Angina

Enzyme explains angina in diabetics

(Medical Xpress)—In a new study published in the scientific journal Circulation, scientists at Karolinska Institutet and Karolinska University Hospital show that an enzyme called arginase might have a key part to play in ...

Nov 27, 2012
popularity0 comments 0

Heavy new arguments weigh in on the danger of obesity

A true obesity epidemic is gradually advancing throughout the developed world. A large new Danish-British study from the University of Copenhagen and University of Bristol documents for the first time a definite correlation ...

May 01, 2012
popularity0 comments 0

Chest pain: When conventional treatments don't work

Tens of thousands of Canadians seek emergency services and are referred for angiograms each year to investigate sources of chest pain. For approximately half a million Canadians, chronic chest pain – or, specifically, ...

Apr 19, 2012
popularity0 comments 0

Angina pectoris, commonly known as angina, is chest pain due to ischemia (a lack of blood, thus a lack of oxygen supply and waste removal) of the heart muscle, generally due to obstruction or spasm of the coronary arteries (the heart's blood vessels). Coronary artery disease, the main cause of angina, is due to atherosclerosis of the cardiac arteries. The term derives from the Latin angina ("infection of the throat") from the Greek ἀγχόνη ankhonē ("strangling"), and the Latin pectus ("chest"), and can therefore be translated as "a strangling feeling in the chest".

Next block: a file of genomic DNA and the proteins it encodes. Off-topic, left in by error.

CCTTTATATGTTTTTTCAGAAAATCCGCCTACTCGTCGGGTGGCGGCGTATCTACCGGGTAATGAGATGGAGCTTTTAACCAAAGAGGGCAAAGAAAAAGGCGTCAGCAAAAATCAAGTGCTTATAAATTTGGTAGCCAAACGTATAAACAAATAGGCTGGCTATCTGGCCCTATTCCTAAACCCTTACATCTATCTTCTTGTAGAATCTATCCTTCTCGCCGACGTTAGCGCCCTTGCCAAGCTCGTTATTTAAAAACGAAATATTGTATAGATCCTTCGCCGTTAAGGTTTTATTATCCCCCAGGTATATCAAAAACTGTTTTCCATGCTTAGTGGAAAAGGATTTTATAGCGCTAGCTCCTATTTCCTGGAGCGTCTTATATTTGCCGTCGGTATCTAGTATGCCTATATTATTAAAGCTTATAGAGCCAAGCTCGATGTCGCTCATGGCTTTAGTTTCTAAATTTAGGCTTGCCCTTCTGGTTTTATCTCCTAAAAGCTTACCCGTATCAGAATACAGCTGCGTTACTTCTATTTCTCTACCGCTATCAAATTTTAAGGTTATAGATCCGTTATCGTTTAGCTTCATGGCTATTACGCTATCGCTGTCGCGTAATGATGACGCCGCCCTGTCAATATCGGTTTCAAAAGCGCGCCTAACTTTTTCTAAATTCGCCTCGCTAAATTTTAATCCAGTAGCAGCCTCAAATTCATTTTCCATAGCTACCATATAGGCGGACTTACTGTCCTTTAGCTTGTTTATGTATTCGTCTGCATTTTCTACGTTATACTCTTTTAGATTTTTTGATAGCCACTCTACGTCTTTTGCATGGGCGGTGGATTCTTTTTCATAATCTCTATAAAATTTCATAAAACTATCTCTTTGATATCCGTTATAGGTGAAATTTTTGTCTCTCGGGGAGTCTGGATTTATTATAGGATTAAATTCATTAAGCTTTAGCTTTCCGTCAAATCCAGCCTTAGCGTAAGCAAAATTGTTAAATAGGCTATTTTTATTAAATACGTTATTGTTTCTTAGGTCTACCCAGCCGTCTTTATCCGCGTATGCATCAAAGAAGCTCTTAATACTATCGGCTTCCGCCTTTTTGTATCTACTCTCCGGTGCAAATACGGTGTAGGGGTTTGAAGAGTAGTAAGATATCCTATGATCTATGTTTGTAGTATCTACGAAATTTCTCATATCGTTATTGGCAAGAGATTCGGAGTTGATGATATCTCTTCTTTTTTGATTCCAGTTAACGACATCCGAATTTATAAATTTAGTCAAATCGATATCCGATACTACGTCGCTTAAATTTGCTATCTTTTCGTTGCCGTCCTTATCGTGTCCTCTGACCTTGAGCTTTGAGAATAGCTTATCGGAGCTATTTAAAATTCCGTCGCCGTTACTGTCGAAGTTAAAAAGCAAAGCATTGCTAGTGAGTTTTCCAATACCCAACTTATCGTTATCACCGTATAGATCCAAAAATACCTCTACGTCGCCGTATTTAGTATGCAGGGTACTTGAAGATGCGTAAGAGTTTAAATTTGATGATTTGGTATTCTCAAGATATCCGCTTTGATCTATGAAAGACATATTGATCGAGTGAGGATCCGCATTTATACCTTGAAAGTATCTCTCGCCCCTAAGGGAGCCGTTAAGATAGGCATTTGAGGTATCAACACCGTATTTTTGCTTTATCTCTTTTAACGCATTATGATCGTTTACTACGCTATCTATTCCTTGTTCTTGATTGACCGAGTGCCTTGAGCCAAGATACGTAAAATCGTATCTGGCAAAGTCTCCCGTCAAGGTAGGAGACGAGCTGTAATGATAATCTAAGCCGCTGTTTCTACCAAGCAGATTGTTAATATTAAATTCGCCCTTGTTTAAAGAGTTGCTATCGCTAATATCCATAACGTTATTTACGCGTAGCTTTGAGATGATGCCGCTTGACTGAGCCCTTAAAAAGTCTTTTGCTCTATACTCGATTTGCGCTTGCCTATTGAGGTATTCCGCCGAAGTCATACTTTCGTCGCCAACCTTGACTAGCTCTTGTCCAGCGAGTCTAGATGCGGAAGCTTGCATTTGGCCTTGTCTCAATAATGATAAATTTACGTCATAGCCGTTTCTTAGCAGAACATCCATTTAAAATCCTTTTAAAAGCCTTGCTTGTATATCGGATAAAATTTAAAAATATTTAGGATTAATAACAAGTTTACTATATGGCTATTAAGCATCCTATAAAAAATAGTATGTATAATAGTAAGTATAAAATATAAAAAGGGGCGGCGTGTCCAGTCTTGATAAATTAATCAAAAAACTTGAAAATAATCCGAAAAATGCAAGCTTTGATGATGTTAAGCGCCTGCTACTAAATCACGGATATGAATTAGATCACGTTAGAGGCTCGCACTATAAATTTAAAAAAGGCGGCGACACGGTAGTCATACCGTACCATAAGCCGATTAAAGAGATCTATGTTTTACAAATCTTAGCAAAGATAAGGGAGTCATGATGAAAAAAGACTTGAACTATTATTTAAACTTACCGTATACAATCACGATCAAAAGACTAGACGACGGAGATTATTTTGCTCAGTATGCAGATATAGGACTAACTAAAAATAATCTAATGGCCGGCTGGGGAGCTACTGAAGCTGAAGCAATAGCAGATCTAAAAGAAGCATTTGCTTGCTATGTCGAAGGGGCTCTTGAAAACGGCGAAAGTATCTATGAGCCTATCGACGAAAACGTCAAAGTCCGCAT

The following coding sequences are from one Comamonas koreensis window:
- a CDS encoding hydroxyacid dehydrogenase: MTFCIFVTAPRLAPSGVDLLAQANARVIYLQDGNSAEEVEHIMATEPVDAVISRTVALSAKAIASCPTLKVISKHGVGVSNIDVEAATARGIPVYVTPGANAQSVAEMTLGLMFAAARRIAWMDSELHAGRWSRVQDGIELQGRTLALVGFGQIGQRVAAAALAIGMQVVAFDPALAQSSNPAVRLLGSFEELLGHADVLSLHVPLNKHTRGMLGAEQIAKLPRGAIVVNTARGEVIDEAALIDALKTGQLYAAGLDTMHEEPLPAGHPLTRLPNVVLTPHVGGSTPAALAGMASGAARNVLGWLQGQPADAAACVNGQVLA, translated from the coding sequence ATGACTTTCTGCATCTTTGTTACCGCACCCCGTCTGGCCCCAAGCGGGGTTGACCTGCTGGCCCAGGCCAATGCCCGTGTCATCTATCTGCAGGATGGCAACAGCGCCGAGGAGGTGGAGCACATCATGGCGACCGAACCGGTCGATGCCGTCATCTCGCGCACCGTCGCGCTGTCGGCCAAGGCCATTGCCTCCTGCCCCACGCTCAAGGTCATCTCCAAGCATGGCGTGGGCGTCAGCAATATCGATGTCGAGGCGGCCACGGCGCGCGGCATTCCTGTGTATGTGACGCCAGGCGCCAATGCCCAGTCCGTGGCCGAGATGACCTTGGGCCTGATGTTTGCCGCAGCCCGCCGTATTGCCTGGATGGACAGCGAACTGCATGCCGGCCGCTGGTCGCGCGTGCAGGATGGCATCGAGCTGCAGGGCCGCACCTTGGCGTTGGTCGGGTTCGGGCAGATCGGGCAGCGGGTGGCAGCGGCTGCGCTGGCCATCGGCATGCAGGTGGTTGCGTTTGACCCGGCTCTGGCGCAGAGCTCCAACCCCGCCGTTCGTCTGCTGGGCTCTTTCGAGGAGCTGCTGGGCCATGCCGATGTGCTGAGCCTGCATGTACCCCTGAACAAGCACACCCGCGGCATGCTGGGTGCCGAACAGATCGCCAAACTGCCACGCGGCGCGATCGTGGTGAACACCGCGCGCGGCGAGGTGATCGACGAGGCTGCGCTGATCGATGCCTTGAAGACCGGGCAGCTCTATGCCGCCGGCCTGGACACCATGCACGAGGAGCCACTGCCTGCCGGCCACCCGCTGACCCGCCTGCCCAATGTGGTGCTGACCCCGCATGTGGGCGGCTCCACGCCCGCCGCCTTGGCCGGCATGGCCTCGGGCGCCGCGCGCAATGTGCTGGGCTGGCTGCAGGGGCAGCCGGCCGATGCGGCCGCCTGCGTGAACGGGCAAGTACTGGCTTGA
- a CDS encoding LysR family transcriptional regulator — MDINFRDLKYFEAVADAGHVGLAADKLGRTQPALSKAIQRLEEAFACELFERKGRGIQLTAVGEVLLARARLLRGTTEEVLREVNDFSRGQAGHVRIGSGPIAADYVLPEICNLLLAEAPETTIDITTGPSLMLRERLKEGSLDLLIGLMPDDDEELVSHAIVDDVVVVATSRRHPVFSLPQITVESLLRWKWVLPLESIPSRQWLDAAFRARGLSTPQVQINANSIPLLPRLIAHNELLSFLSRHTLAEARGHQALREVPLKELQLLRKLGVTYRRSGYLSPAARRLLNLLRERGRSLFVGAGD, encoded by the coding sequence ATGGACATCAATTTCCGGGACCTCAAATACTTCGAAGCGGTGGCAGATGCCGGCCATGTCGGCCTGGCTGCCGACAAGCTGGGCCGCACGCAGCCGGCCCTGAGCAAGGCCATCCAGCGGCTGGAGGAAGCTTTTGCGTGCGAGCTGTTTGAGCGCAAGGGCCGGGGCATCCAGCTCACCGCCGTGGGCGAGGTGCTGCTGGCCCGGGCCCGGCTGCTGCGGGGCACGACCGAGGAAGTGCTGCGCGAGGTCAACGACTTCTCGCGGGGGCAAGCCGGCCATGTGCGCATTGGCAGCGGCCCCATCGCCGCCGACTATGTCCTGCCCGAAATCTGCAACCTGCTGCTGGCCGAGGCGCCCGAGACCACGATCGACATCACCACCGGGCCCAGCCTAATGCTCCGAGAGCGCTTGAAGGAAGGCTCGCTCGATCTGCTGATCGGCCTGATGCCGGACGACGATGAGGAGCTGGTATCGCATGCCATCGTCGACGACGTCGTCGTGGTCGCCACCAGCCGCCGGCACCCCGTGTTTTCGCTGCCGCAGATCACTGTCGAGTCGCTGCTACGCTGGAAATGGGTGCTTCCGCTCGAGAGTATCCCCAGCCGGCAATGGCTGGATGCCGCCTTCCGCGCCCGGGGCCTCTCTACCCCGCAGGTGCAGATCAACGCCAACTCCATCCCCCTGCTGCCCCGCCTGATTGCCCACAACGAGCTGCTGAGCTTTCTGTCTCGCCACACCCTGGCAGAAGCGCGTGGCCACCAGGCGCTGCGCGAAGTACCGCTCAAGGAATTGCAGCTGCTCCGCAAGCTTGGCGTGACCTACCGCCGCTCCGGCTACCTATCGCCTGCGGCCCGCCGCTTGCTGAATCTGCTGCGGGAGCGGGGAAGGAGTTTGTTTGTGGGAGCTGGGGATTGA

There is a weak relationship between severity of pain and degree of oxygen deprivation in the heart muscle (i.e., there can be severe pain with little or no risk of a heart attack, and a heart attack can occur without pain).

Worsening ("crescendo") angina attacks, sudden-onset angina at rest, and angina lasting more than 15 minutes are symptoms of unstable angina (usually grouped with similar conditions as the acute coronary syndrome). As these may herald myocardial infarction (a heart attack), they require urgent medical attention and are generally treated as a presumed heart attack.

This text uses material from Wikipedia licensed under CC BY-SA

Latest Spotlight News

Outside the body, a heart beats via life-saving system

(Medical Xpress)—A system that enables heart transplants involving hearts that stopped beating in the donor's body continues to save lives. The Organ Care System (OCS) has been used in UK hospitals with good results.

Neural basis of multitasking identified

What makes someone better at switching between different tasks? Looking for the mechanisms behind cognitive flexibility, researchers at the University of Pennsylvania and Germany's Central Institute of Mental Health in Mannheim ...